The pitfall trap vane kit uses sturdy, water-proof, UV-proof, corrugated plastic in the shape of vanes for use in a bucket style pitfall trap. The AR980 vane kit should be used when trapping insects that may both fly as well as crawl, such as the red palm weevil Rhynchophorus ferrugineus, South American palm weevil Rhynchophorus palmarum, and beetles of the subfamily Dynastinae, including the Asiatic / Coconut rhinoceros beetle Oryctes rhinoceros. Many types of beetles are strong fliers.
The use of the AR980 vane kit plays an important role to intercept strong flying beetles in flight, and cause them to fall into the pitfall trap. Without the use of the vane kit, a typical pitfall trap may only trap the beetles which crawl into the trap, while many of the flying beetles may fly around the trap but not downwards into the pitfall trap. The vanes also have a cutout to hold ISCA's externally accessible lure receptacle, which is larger and designed to hold many more types of lures and dispensers (both solid and liquid attractants, plugs, rubber septa, tapes, wafers, sachets, capsules, insecticide strips, ISCA's ECRT and SPLAT formulations, etc. ) than other types of lure receptacles.
Carry out sanitation in nurseries, gardens, landscapes, and other establishments where hosts are present within the core and buffer areas. Depending on the circumstances and equipment available, use the following techniques:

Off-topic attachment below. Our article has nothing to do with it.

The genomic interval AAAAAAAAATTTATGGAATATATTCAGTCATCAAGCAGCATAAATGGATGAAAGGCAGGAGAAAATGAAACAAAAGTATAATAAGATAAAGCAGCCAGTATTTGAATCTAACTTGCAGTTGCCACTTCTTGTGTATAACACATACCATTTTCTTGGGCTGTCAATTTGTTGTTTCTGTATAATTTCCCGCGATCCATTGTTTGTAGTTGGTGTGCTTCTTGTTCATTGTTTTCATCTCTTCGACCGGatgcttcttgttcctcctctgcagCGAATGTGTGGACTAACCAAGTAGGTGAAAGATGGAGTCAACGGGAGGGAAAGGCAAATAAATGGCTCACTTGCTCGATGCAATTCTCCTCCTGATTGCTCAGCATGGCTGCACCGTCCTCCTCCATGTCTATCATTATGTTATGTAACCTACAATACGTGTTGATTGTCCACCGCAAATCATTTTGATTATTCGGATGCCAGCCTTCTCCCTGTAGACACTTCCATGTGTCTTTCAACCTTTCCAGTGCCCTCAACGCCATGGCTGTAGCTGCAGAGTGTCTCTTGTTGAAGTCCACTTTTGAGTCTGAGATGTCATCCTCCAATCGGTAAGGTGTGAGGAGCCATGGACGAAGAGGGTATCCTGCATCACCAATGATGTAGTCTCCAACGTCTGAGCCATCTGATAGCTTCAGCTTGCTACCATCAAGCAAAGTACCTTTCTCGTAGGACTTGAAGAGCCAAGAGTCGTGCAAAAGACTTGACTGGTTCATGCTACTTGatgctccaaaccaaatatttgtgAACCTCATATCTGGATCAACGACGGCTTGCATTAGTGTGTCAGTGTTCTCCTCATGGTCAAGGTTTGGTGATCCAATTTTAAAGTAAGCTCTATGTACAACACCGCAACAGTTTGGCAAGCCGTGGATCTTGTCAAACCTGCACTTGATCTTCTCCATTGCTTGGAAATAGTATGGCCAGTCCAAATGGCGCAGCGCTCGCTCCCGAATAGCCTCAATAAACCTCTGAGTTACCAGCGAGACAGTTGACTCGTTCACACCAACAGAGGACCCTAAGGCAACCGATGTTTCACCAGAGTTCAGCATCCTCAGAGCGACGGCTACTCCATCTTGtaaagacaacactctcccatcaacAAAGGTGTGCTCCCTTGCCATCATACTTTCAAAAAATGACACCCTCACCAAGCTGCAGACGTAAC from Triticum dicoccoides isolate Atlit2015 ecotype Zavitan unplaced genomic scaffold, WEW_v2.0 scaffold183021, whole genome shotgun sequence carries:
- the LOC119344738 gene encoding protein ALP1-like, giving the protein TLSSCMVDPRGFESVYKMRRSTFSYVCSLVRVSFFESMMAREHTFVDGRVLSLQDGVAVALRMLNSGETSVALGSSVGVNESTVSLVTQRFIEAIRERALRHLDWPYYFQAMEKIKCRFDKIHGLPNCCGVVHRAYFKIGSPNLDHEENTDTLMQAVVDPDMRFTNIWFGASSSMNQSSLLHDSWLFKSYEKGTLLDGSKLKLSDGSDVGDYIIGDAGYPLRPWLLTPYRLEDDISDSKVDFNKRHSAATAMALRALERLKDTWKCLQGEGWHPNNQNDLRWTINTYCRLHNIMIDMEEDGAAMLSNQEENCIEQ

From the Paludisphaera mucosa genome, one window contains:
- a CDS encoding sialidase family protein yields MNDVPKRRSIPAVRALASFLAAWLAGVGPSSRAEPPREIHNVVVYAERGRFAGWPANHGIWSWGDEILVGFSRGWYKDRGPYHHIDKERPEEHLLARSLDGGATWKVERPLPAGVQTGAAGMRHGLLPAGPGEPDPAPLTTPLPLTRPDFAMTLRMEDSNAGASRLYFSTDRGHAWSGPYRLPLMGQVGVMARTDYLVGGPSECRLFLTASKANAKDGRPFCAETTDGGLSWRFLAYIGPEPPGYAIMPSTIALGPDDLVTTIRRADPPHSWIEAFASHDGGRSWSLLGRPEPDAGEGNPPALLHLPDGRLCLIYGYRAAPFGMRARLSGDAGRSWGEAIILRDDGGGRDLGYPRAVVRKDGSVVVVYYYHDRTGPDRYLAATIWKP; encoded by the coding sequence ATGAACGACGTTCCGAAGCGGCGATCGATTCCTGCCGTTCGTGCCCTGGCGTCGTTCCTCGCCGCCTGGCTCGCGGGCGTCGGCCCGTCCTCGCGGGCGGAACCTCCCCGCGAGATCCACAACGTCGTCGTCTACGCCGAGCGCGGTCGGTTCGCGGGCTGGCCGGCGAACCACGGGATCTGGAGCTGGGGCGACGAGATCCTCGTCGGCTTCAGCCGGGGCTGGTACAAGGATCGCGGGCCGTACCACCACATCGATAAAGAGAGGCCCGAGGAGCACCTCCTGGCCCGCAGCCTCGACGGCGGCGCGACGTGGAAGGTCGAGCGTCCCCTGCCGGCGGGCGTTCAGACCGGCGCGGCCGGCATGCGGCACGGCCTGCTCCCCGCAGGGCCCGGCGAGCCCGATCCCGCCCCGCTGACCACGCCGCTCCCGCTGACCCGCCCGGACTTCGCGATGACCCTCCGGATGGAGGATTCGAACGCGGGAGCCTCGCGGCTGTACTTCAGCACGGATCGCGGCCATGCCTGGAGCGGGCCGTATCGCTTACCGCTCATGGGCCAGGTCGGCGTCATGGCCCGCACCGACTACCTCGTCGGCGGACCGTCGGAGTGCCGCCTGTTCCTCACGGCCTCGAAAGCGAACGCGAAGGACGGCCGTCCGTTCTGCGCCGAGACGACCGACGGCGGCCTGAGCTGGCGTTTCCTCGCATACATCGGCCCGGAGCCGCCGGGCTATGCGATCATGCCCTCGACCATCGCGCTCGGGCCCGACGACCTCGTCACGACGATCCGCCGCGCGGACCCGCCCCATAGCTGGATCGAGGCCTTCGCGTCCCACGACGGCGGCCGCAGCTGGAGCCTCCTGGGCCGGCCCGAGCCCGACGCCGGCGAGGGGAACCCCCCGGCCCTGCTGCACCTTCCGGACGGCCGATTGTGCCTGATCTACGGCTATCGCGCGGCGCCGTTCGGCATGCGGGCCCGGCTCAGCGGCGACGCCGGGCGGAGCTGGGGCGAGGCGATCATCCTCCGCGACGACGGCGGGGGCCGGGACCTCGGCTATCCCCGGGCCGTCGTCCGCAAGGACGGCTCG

- Cut into small pieces and burn
- Prune foliage 120 cm from base
- Treat injuries with an insecticide
- Encourage ground covers
- Treat for any diseases Burning Destroy palms at the first sign of larval weevil infestations by cutting down, shredding into small pieces, and burning, all infested palms. This practice will prevent larvae from hatching and reinfesting an area (Alhudaib 2009b; Giblin-Davis 2001). Burning the top of the tree alone does not kill the stages in the middle of the trunk, so heavily infested trees should be uprooted, split open to expose the different stages of the pest inside, and burned (Alhudaib 2009b; Soroker et al. 2005).
When green leaves are trimmed, they should be cut 120 cm from the base (Alhudaib 2009b).
Treating Palm Injuries
All injuries to palms must be treated immediately with an insecticide because female weevils will lay eggs in any opening (Alhudaib 2009b). If sealant is available, wounds should be quickly covered to stop the release of kairomones, which attract the weevils.
Encouraging Ground Covers
Encourage ground covers around areas with high palm populations because this promotes higher levels of natural enemies and fewer pest problems (Murphy and Briscoe 1999). Treating Diseases Any palms infested with leaf or bud rot should first be treated with fungicide and then treated with insecticide because they are more attractive to weevils for laying their eggs (Alhudaib 2009b)